Symposium Abstract: The Use of Field Calibrated Side-Scan Acoustic Reflectance Patterns to Quantify and Track Alterations to Benthic Habitat Associated with Louisiana’s Oyster Industry
C. Wilson, H. Roberts, Y. Allen, and J. Supan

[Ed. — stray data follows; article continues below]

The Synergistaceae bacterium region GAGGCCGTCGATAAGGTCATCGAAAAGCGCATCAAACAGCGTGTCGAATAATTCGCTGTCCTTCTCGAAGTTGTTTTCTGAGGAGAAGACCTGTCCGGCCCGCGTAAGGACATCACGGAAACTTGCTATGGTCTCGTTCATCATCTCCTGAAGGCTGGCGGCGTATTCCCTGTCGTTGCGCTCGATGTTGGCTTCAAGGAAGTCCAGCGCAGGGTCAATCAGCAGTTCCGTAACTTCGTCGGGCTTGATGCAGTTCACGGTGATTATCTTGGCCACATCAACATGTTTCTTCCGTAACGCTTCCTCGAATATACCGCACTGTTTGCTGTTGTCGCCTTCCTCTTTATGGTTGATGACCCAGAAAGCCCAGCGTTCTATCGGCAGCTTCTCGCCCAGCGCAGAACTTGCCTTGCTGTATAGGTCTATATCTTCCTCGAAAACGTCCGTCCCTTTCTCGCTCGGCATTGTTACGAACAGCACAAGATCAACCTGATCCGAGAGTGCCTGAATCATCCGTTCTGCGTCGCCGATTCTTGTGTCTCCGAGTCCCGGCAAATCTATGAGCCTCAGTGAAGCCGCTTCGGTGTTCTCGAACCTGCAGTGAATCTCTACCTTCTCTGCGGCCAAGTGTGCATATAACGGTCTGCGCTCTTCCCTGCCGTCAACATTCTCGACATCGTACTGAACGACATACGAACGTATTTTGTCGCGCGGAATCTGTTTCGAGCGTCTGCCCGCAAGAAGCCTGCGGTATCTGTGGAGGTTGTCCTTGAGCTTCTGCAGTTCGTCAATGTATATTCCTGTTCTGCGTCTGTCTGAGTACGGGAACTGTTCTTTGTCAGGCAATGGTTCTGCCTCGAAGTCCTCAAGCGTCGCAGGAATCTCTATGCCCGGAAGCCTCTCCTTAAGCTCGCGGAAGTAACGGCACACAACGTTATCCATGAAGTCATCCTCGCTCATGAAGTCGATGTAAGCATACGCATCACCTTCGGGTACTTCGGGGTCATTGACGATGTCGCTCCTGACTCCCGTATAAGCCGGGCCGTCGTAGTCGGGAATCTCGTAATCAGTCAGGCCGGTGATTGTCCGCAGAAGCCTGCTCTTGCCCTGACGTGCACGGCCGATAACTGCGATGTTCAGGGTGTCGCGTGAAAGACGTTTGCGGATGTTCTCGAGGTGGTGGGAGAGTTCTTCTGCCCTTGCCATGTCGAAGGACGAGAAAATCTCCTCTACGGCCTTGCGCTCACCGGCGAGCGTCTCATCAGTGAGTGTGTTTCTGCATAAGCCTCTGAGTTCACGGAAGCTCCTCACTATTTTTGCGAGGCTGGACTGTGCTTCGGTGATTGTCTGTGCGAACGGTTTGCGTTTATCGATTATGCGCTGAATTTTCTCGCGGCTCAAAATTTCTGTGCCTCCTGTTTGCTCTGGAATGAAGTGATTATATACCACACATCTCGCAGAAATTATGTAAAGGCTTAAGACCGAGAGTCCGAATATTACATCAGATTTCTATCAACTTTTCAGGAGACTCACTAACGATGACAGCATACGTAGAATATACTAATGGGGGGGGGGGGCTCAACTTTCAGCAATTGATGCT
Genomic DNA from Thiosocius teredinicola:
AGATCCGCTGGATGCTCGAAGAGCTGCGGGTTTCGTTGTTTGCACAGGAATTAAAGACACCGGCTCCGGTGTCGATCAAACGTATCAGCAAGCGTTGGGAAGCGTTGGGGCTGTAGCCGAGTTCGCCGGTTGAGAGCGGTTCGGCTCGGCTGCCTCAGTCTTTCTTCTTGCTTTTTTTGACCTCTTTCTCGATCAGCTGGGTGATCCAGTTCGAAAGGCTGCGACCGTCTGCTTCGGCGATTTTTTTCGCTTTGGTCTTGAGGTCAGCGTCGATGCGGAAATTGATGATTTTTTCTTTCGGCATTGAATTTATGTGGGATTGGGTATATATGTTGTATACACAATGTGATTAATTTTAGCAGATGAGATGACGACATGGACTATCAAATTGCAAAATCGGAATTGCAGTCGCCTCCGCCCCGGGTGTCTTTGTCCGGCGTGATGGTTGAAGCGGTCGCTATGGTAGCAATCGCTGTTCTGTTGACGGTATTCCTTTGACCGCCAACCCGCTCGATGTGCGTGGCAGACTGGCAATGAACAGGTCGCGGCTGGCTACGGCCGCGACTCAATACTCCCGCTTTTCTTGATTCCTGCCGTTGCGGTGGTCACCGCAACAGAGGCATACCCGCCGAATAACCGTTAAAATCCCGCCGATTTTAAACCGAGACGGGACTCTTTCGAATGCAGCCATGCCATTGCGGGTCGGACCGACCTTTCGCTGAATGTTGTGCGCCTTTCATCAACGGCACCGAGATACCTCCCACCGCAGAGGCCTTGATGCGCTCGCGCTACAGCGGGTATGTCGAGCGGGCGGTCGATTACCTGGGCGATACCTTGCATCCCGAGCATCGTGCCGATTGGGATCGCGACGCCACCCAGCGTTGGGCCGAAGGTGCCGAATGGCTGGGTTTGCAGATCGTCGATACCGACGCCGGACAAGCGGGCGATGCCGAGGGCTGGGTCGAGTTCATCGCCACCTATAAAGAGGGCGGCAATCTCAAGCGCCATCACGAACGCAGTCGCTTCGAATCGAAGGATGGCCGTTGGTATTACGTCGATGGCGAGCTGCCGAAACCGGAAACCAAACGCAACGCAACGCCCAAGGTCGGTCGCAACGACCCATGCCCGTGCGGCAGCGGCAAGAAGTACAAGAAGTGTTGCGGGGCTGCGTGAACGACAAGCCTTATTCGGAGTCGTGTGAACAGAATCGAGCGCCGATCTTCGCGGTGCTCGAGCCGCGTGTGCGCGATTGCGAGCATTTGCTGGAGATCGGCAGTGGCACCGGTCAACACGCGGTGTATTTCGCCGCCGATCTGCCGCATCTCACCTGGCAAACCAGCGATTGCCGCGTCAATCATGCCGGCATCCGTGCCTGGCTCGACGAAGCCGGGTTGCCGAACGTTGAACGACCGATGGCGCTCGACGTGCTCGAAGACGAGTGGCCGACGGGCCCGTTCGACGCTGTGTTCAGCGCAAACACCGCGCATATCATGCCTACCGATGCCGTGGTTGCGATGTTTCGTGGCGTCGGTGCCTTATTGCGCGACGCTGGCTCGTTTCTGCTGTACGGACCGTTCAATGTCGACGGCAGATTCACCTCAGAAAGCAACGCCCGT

Coastal Louisiana, like many deltaic land masses, faces continued landscape alteration from natural processes and anthropogenic impacts that affect estuarine habitat. The most promising steps to slow/ mitigate these changes are river diversions that introduce freshwater and sediment to river-flanking environments and to help establish ideal salinities over historic oyster grounds. Critical to the success of these programs is a rapid and accurate means to qualify and quantify changes in oyster habitat. Digital high-resolution acoustic instrumentation linked to modern data acquisition and processing software was used to build baseline of information for evaluating future changes in shallow water bottoms, with special emphasis on oyster habitats. Application of digital side-scan sonar (100 and 500 kHz), a broad-spectrum sub-bottom profiler (4-24 kHz) for rapidly acquiring water column, surficial and shallow subsurface was used to map over 10,000 ha of water bottom. Geo-referenced side scan sonar mosaics were incorporated into a GIS data base. These data sets, “calibrated” with surface sampling, coring, and other “ground truthing” have established that numerically indexed acoustic reflectance intensities correlate closely with surface shell and oyster reef density. With image processing techniques to analyze mosaic reflectance patterns, we estimated the percent and total acreage of several bottom types.